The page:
Russia had to cope with four rounds of new US sanctions in 2018 as well as unstable oil prices and a general miasma that has fallen over the population as real incomes failed to rise for the fifth year in a row. All that hurt business sentiment, and overall M&A activity in Russia was almost flat in terms of value in 2018, totalling €19.99bn across 153 transactions, compared to €20.2bn (178 deals) announced in 2017, according to Russian M&A data from Mergermarket.
The Russian story was out of step with the rest of Central and Eastern Europe (CEE), which saw M&A volumes rise on the back of booming economic growth.
The slowdown in deal making was particularly bad in the second half of 2018, which put in the lowest second half deal value result and deal count since 2002, reports Mergermarket, with only €5.8bn (29% of total annual activity) across 74 deals.
Unsurprisingly the Energy, Mining & Utilities was the most active sector for deals in 2018, accounting for just under a third (29.8%) of all deals, although it too declined sharply compared to previous years, with the second-lowest annual value (€6bn) and the lowest deal count (19) since 2002 (€3.1bn, 12 deals).
The biggest deals in this sector included the Qatar Investment Authority’s acquisition of Glencore's 9.18% stake in Rosneft Oil Company for €3.7bn, which accounted for 18.5% of the overall M&A value. Glencore and Qatar Investment Authority jointly bought a 19.5% in Rosneft for €10.5bn in December 2016.
Outbound deals grew to €2.27bn from 17 deals, up 169.3% by value y/y, with five more transactions compared to 2017 (€843m, 12 deals).
Russia has always exported more capital than it imports as Russian businesses invest in the so-called “near abroad” countries. The majority of outbound investments were made by corporates and private investors (10 deals) while almost 60% of deals conducted by local institutional investors outside the region (seven deals) targeted the technology sector (four deals), reports Mergermarket.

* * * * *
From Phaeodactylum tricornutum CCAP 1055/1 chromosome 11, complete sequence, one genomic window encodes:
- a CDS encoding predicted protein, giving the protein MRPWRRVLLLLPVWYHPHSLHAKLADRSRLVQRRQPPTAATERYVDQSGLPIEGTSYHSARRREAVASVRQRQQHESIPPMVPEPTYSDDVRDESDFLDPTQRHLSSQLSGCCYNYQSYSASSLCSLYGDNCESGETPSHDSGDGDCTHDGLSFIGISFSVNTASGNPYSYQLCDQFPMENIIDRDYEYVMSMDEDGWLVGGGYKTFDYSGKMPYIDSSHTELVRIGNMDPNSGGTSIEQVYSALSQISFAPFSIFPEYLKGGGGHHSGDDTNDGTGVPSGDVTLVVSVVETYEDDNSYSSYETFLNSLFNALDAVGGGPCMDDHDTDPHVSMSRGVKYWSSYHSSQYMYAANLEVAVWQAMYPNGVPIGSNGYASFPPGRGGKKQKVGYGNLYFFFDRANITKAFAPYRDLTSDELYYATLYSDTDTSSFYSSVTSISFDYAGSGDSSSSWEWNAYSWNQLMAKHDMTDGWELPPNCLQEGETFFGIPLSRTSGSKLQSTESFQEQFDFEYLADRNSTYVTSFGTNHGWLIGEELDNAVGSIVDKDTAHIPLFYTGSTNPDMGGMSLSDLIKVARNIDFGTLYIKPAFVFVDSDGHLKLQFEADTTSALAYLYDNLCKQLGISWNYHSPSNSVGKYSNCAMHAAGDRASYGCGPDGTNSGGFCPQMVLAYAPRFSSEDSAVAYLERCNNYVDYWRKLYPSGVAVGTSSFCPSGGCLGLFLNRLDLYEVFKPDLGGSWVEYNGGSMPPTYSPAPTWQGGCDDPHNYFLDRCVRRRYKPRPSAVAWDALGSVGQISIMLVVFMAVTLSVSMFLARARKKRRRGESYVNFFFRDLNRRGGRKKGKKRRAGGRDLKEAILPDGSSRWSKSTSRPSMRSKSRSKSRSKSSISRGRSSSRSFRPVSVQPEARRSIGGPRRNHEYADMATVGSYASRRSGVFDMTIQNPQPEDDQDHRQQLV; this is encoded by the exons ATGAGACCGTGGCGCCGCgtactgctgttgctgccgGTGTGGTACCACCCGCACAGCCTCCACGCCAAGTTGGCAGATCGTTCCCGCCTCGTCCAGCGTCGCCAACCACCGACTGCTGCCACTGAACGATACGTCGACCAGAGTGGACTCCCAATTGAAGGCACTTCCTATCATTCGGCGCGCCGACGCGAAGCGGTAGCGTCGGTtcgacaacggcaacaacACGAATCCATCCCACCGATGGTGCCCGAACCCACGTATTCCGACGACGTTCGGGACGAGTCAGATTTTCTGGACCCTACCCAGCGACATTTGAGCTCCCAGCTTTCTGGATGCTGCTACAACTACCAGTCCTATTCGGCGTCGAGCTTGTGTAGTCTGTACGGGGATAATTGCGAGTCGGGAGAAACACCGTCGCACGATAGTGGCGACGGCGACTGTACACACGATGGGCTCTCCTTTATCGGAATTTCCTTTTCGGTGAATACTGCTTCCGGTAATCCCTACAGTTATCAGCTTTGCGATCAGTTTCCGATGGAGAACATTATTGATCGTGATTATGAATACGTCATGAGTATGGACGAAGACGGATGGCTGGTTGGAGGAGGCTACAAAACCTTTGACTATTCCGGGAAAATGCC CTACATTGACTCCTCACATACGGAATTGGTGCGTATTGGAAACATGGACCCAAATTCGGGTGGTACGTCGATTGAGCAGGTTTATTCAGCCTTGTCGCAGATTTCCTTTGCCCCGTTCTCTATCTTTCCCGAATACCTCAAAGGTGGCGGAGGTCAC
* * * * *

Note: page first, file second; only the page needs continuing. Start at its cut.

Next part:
Western sanctions appeared to have taken their toll on foreign investments, with the inbound M&A deal count dropping to 22 in 2018, less than half the equivalent figure in 2017 (48 deals) and the lowest level since 2002 (11 deals). In particular, investment from the US and Europe has fallen to just 16 transactions, down from 36 a year prior. The largest foreign investments in 2018, including the aforementioned Rosneft deal, were conducted by Asian and Middle Eastern investors, totalling €6.1bn across five disclosed deals, compared to Western companies contributing only €1.1bn, just over 15% of the total inbound activity.
Another function of the sanctions is the Russian state remains by far the biggest player in the M&A business. The three biggest deals, representing over 50% of the value of the top 10 biggest transactions in Russia in 2018, were all conducted by state-run companies.
Given that the share of Russia’s state-owned companies in the GDP is around 50%, and the government has no plans for massive privatisation in the near term, Mergermarket says it expects the government to play an even more important role in the M&A market in 2019.
Mary Tasouli, research coordinator (EMEA) at Mergermarket, commented: “Amid ongoing uncertainty due to high geopolitical and trade tensions, the number of deals targeting Russia declined in 2018, hitting the lowest figure since 2003 (111 deals). Deal value however, remained steady compared to 2017 following a strong performance in the first half of the year.”